GoDaddy and QuickBooks Have the Best Password Policies; Dropbox, Netflix Have Worst

GoDaddy emerged as the only consumer website with a perfect score, while enterprise sites Stripe and QuickBooks also garnered a perfect score of 5/5.

“We created the Password Power Rankings to make everyone aware that many sites they regularly use do not have policies in place to enforce secure password measures. It’s our job as users to be especially vigilant about our cybersecurity, and that starts with having strong and unique passwords for every account,” said Dashlane CEO Emmanuel Schalit. “However, companies are responsible for their users, and should guide them toward better password practices.”

To determine the ranking, Dashlane researchers examined sites against password security criteria, such as requiring eight or more-character passwords with a combination of letters, numbers, and symbols, and offering two-factor authentication. A site received a point for each test where it performed positively, for a maximum, and top score, of five.  A score of 3/5 was deemed as passing and meeting the minimum threshold for good password security (complete methodology below).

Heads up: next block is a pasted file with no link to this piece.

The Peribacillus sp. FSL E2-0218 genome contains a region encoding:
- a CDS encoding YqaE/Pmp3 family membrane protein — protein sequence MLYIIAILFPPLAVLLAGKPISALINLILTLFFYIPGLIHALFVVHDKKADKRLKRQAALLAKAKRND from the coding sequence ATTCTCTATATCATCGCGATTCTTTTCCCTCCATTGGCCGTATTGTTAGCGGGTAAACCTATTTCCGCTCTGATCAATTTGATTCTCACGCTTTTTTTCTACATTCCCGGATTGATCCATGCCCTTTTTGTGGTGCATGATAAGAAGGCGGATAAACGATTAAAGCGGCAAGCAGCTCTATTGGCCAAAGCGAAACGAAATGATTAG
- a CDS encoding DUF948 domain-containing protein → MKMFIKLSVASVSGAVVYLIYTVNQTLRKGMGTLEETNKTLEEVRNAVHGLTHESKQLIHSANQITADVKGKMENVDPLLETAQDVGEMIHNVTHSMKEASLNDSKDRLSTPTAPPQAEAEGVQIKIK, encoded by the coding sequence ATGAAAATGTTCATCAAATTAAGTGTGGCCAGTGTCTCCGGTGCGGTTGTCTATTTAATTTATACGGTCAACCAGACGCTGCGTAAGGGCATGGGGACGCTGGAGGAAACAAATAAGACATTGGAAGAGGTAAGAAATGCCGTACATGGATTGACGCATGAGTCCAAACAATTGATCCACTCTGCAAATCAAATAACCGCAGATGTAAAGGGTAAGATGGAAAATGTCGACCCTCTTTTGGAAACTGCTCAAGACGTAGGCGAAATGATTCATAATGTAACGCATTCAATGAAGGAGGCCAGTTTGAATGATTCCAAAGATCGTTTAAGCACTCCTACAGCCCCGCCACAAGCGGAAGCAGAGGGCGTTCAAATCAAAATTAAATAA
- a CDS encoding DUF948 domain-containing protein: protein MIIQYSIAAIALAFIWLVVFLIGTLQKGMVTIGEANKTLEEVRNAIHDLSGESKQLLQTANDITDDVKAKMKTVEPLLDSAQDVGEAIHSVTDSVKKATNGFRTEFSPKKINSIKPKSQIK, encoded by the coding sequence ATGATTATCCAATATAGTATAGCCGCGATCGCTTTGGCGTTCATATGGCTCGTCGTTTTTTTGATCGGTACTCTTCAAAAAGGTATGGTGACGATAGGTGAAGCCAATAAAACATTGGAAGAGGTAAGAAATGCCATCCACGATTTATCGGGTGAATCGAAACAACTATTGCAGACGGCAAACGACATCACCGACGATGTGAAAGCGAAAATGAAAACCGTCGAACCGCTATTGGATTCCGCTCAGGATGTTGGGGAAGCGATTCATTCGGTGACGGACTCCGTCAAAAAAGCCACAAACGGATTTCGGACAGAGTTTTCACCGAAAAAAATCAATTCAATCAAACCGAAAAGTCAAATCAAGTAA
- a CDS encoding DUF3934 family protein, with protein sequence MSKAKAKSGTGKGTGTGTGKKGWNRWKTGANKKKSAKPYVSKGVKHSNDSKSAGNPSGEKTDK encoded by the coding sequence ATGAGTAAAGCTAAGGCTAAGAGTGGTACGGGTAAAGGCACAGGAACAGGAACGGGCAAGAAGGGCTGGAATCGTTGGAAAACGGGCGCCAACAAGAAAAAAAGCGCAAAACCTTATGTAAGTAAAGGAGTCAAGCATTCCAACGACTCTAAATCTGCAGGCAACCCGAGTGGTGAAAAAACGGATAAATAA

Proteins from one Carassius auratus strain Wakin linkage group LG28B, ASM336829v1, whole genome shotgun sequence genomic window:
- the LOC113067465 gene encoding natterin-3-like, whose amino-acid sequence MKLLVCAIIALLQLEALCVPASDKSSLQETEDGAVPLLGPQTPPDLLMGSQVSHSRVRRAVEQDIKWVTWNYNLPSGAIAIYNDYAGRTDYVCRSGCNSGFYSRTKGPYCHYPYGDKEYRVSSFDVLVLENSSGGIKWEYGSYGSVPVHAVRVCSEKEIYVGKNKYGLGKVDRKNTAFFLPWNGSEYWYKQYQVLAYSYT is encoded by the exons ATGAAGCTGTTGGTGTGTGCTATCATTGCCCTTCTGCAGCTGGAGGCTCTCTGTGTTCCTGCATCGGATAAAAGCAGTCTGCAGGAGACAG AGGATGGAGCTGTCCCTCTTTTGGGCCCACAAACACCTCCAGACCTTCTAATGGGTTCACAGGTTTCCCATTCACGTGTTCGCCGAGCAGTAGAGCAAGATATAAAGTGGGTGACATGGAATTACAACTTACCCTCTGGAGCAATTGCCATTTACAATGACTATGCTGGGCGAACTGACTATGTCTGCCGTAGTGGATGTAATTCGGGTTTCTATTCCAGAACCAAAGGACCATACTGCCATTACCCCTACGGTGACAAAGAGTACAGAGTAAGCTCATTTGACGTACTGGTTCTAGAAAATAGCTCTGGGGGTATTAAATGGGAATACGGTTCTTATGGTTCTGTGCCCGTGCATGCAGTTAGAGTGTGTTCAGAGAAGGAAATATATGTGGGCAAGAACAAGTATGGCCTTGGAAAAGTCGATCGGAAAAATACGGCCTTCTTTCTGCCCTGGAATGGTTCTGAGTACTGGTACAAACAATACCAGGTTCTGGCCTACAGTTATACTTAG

5/5 Score (Best)_

4/5 Score

  • Apple
  • Best Buy
  • The Home Depot
  • Microsoft/Live/Outlook
  • PayPal
  • Skype
  • Toys “R” Us
  • Tumblr

3/5 Score

  • Airbnb
  • Facebook
  • Google
  • Reddit
  • Slack
  • Snapchat
  • Staples
  • Target
  • Twitch
  • WordPress
  • Yahoo

2/5 Score

  • Amazon
  • eBay
  • LinkedIn
  • Starbucks
  • Twitter
  • Venmo

1/5 Score

  • Dropbox
  • Evernote
  • Instagram
  • Macy’s
  • Pinterest
  • SoundCloud
  • Walmart

0/5 Score (Worst)

  • Netflix
  • Pandora
  • Spotify
  • Uber


5/5 Score

  • Stripe
  • QuickBooks

4/5 Score

  • Basecamp
  • Salesforce

3/5 Score

  • GitHub
  • MailChimp
  • SendGrid

2/5 Score

  • DocuSign
  • MongoDB (mLab)

1/5 Score

  • Amazon Web Services
  • Freshbooks